Mankarse Mankarse - 1 year ago 173
C++ Question

Difference between size_t and std::size_t

What are the differences between

in terms of where they are declared, when they should be used and any other differentiating features?

Answer Source

C's size_t and C++'s std::size_t are both same.

In C, it's defined in <stddef.h> and in C++, its defined in <cstddef> whose contents are the same as C header (see the quotation below). Its defined as unsigned integer type of the result of the sizeof operator.

C Standard says in §17.7/2,

size_t which is the unsigned integer type of the result of the sizeof operator

And C++ Standard says (about cstddef header) in §18.1/3,

The contents are the same as the Standard C library header , with the following changes.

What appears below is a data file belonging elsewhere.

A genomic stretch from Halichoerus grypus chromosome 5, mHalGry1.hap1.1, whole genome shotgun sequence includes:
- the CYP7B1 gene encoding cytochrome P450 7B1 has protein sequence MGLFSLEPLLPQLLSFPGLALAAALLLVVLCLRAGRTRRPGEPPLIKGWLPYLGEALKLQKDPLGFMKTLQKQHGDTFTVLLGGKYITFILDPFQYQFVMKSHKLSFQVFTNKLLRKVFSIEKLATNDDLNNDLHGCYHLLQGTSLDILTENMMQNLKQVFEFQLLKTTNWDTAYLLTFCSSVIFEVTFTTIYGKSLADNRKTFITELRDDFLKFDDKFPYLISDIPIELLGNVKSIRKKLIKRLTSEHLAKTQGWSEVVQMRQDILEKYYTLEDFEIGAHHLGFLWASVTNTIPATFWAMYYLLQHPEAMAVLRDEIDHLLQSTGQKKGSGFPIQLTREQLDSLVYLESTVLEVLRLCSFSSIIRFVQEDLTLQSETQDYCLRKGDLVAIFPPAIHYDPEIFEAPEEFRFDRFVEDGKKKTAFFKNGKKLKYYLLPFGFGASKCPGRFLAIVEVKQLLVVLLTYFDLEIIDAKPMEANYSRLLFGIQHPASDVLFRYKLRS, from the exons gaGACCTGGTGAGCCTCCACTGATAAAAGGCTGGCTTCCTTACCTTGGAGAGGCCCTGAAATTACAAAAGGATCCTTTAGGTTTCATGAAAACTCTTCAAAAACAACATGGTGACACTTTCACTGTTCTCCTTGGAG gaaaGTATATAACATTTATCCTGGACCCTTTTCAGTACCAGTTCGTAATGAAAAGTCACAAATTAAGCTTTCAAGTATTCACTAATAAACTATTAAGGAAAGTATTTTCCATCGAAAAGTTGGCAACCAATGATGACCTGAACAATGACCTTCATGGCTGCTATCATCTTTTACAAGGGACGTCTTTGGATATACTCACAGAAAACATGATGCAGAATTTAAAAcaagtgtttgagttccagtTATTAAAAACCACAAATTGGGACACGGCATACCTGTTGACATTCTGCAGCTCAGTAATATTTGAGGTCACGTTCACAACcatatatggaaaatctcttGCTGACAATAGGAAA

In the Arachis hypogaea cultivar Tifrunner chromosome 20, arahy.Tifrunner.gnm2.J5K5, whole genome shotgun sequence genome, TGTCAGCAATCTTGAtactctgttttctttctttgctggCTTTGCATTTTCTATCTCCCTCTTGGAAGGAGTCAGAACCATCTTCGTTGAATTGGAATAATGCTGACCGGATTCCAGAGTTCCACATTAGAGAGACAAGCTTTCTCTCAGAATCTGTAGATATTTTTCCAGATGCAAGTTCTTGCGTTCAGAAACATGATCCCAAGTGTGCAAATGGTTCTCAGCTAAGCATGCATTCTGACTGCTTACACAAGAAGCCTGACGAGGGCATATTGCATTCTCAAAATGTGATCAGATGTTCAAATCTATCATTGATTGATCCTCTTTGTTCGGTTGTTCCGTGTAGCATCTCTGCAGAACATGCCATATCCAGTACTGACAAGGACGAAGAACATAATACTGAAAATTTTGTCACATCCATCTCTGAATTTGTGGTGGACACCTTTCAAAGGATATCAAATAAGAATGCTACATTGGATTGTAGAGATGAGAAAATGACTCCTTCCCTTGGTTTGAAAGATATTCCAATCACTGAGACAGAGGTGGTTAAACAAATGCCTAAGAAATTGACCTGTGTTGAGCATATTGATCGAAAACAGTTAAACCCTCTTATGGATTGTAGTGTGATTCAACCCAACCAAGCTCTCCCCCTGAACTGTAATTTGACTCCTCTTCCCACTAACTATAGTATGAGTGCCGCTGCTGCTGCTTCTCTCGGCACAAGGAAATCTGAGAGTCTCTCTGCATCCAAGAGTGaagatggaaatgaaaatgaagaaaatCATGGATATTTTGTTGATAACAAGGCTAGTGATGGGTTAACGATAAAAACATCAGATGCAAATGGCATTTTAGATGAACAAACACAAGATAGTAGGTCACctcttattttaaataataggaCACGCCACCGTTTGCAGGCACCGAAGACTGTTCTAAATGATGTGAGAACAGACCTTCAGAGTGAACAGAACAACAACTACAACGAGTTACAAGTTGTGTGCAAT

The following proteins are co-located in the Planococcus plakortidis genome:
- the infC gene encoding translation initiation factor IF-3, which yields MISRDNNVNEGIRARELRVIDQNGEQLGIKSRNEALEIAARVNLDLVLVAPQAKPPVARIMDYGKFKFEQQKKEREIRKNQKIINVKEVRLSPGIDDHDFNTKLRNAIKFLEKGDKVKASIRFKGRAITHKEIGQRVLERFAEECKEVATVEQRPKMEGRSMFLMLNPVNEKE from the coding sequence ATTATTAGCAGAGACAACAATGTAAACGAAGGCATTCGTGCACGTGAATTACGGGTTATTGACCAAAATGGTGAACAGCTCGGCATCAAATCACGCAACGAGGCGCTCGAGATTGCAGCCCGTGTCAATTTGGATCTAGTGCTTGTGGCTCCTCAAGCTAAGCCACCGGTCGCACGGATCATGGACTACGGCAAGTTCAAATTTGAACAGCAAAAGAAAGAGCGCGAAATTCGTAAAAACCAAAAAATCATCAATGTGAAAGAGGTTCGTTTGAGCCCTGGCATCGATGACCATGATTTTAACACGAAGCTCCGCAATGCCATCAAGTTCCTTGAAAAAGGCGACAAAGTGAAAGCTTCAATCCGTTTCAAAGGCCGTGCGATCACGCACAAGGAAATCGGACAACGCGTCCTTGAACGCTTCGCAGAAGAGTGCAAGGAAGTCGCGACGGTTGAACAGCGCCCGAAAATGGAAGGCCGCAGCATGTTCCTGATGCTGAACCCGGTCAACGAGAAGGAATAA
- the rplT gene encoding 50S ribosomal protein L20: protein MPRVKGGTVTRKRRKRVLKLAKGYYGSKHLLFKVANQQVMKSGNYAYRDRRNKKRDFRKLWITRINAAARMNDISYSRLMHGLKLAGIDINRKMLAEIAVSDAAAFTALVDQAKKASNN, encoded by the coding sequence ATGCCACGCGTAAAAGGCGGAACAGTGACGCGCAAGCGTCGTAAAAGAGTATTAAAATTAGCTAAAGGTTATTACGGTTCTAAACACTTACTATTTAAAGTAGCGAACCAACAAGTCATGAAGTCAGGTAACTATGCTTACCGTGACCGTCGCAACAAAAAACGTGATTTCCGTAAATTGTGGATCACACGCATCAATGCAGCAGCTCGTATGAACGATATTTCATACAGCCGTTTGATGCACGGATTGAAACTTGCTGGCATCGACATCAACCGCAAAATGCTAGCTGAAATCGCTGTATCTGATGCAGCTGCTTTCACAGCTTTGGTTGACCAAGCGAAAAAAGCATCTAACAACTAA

So yeah, both are same; the only difference is that C++ defines size_t in std namespace.

Please also notice that the above line also says "with the following changes" which isn't referring to size_t. Its rather referring to the new additions (mostly) made by C++ into the language (not present in C) which are also defined in the same header.

Wikipedia has very good info about range and storage size of size_t:

Range and storage size of size_t

The actual type of size_t is platform-dependent; a common mistake is to assume size_t is the same as unsigned int, which can lead to programming errors,[3][4] when moving from 32 to 64-bit architecture, for example.

According to the 1999 ISO C standard (C99), size_t is an unsigned integer type of at least 16 bits.

And the rest you can read from this page at wikipedia.

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